Can 'solar as service' work in Rhode Island?

A bright idea
By MARION DAVIS  |  April 29, 2009

As Alteris Renewables sees it, this is the game-changer.

Lots of people, they say, would happily put solar panels on their homes if they could afford them — but they're not quite "green" enough to invest tens of thousands of dollars in a system that, even with rebates and tax credits, might not pay for itself even in a decade.

But for $1000, with the installation and maintenance taken care of, minimal paperwork, and a roughly 20-percent annual return from immediately lower electric bills . . . that's doable.

Last week, Alteris began offering that package to Massachusetts homeowners in partnership with San Francisco-based SunRun Inc., a pioneer in a new approach to solar energy: "solar as a service." Bill Kanzer, marketing director for Alteris, likens it to going from a big satellite dish in your backyard to cable TV.

Business owners have been doing it for years with "power purchase agreements," he notes, in which a third party owns the equipment and sells them the solar power — and also reaps the benefit of any state incentives. In Connecticut, homeowners can now lease solar systems through a state program.

Within years, Kanzer predicts, everyone will be able to do this. But SunRun, which has offered solar power in California and Arizona since 2007, picked Massachusetts as its first East Coast market for three key reasons, he says: strong and stable state incentives, relatively high electricity rates, and progressive consumers.

Rhode Island, on the other hand, is seen as such a weak market for solar power that even vendors with local ties do virtually no business here. Bob Chew, founder of Bristol-based SolarWrights Inc., which merged with a Vermont firm to form Alteris last fall, now heads up the company's wind division.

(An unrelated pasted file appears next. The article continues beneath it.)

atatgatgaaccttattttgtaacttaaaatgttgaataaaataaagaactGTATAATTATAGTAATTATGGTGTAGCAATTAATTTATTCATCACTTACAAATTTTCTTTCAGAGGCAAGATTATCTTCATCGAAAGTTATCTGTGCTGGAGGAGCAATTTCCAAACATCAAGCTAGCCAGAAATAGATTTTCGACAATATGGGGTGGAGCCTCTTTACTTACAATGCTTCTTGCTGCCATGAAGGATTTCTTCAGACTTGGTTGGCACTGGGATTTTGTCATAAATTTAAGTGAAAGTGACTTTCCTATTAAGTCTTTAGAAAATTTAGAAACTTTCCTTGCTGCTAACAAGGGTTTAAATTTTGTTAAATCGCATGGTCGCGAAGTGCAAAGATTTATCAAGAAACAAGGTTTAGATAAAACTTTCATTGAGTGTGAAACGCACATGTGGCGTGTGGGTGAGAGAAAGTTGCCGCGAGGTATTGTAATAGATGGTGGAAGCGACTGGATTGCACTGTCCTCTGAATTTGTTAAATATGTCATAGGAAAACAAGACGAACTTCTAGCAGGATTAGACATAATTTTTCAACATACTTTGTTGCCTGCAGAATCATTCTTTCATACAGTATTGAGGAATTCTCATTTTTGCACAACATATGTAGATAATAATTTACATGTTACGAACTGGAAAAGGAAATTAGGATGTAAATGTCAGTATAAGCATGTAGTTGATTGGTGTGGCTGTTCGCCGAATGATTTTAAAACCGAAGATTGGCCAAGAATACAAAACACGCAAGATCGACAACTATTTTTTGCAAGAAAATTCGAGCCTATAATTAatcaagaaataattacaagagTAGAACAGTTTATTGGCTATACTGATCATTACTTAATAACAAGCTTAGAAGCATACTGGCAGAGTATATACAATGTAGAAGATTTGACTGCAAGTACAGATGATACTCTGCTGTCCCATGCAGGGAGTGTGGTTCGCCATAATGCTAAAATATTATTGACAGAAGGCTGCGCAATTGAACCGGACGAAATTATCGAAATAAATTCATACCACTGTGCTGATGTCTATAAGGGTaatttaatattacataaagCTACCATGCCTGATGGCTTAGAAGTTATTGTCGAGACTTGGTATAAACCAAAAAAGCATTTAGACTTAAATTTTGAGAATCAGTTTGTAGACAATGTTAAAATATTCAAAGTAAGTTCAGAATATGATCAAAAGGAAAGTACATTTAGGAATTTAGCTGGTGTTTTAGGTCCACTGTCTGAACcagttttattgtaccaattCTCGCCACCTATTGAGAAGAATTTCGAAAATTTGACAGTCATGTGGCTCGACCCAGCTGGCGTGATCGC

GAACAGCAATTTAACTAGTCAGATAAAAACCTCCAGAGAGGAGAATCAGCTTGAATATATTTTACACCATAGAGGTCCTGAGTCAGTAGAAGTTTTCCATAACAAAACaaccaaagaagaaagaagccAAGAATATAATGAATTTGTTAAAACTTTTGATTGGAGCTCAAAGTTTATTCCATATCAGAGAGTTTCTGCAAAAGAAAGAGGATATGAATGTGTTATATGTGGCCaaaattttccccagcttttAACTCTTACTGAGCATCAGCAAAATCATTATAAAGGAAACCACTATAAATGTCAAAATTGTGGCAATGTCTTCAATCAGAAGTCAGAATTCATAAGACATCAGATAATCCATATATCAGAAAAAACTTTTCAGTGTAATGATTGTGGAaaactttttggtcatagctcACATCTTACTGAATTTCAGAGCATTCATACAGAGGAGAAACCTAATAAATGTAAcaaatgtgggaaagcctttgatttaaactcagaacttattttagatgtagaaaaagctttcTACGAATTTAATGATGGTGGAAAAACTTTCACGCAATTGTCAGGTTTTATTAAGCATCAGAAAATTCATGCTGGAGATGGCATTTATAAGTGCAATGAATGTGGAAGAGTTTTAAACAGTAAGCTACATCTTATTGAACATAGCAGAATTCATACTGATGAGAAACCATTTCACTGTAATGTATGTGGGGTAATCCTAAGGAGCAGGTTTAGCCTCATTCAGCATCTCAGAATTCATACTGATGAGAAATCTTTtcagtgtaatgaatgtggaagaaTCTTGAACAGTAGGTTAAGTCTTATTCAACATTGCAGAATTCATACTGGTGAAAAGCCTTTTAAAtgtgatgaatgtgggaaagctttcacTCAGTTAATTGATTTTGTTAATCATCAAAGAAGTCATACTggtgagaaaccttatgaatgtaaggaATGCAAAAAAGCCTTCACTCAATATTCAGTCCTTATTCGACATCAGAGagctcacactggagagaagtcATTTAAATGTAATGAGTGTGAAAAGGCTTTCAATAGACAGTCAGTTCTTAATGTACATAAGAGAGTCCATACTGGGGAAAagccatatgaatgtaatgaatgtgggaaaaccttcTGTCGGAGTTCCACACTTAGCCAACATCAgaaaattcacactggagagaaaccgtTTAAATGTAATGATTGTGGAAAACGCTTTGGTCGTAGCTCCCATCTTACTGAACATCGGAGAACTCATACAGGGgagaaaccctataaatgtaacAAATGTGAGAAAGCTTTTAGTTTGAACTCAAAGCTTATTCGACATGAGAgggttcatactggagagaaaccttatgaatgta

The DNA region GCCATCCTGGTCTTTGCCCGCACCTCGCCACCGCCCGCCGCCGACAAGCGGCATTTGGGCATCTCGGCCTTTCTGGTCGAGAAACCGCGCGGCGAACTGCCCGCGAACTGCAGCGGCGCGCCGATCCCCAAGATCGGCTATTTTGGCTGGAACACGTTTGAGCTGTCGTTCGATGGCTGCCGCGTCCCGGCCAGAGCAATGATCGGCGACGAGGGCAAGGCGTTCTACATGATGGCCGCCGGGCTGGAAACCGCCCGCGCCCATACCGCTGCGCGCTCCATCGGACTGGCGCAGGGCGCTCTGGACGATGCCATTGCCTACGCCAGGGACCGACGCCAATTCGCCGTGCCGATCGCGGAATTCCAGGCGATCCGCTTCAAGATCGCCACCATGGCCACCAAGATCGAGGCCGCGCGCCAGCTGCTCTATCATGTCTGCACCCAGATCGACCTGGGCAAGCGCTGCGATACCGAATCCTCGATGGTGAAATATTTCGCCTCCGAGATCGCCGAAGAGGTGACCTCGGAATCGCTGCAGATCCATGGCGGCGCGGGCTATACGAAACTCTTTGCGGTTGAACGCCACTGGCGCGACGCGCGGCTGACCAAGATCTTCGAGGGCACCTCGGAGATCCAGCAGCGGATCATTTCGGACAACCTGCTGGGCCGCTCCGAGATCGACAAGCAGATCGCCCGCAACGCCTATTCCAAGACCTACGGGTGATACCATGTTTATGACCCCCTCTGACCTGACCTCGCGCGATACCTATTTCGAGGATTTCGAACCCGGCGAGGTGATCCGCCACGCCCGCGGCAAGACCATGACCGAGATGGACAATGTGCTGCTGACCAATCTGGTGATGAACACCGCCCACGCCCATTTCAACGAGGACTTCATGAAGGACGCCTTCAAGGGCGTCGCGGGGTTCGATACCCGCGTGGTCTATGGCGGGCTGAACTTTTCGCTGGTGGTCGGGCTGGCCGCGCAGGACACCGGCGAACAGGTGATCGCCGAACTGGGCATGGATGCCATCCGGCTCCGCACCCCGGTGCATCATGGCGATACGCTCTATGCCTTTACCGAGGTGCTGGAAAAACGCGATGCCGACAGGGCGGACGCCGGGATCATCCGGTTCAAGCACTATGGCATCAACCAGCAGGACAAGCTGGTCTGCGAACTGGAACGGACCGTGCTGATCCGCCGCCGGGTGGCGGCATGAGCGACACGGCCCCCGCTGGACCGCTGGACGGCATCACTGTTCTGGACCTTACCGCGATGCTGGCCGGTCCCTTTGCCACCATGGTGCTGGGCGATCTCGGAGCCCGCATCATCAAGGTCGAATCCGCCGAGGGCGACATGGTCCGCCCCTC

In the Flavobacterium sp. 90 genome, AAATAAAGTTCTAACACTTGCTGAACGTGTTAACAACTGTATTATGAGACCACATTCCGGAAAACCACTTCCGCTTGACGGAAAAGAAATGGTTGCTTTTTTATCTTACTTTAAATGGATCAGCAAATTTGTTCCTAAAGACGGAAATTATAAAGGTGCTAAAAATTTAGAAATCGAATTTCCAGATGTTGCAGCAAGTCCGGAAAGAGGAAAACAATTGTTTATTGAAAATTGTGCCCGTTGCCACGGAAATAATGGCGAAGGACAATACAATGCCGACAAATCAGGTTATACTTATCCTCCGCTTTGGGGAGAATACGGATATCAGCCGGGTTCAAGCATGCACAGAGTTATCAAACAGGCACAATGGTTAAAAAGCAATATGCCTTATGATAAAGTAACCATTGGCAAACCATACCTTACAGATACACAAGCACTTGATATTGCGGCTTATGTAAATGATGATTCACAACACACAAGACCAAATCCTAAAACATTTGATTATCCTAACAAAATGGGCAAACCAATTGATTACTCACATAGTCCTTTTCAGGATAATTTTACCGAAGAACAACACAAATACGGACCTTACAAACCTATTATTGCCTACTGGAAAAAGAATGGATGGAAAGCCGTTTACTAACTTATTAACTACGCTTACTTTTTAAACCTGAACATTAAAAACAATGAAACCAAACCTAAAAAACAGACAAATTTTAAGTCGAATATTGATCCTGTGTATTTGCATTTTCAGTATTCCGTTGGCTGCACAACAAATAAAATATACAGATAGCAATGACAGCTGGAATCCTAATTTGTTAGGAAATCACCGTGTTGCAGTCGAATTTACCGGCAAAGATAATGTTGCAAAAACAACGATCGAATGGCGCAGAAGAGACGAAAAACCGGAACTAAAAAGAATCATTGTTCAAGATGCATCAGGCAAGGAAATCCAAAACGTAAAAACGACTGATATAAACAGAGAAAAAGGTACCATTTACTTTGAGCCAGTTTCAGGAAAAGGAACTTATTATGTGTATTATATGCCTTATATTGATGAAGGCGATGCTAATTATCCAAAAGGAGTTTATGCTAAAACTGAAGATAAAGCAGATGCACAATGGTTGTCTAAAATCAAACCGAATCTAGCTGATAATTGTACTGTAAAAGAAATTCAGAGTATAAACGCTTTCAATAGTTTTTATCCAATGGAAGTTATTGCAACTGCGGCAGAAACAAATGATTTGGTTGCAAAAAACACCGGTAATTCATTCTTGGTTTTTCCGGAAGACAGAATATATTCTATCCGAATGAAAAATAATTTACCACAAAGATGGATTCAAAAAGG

Why are we so far behind?

For starters, advocates say, Rhode Island has put far less money into renewables than its neighboring states. But since 2006, Governor Donald L. Carcieri's administration has also steered the state away from solar energy, which it viewed as not cost-effective, and focused resources on wind power and other larger-scale options.

Karina Lutz, deputy director of People's Power & Light, a local nonprofit energy consumers' alliance, says the policy choice wasn't irrational: Rhode Island's Renewable Energy Fund comes from a levy on electricity use and is meant to be self-sustaining, and wind turbines can generate a lot of clean power very fast.

"Solar installations tend to be much smaller," she says. Advocates were "very, very excited" when the total solar power being generated in the three states reached 5 megawatts, "but two wind turbines is 5 megawatts. The one that went up in Portsmouth — that's 3 megawatts right there."

Yet big turbines, she adds, can also generate big opposition, and permitting issues can delay them for years, whereas solar panels can go up quickly, in large numbers, with minimal problems.

"So if you want local energy which reduces a whole lot of other environmental impacts, you need to think of solar as part of the mix," Lutz says. And if you want solar to be economically viable, she adds, you need to make Rhode Island a good market for it again.

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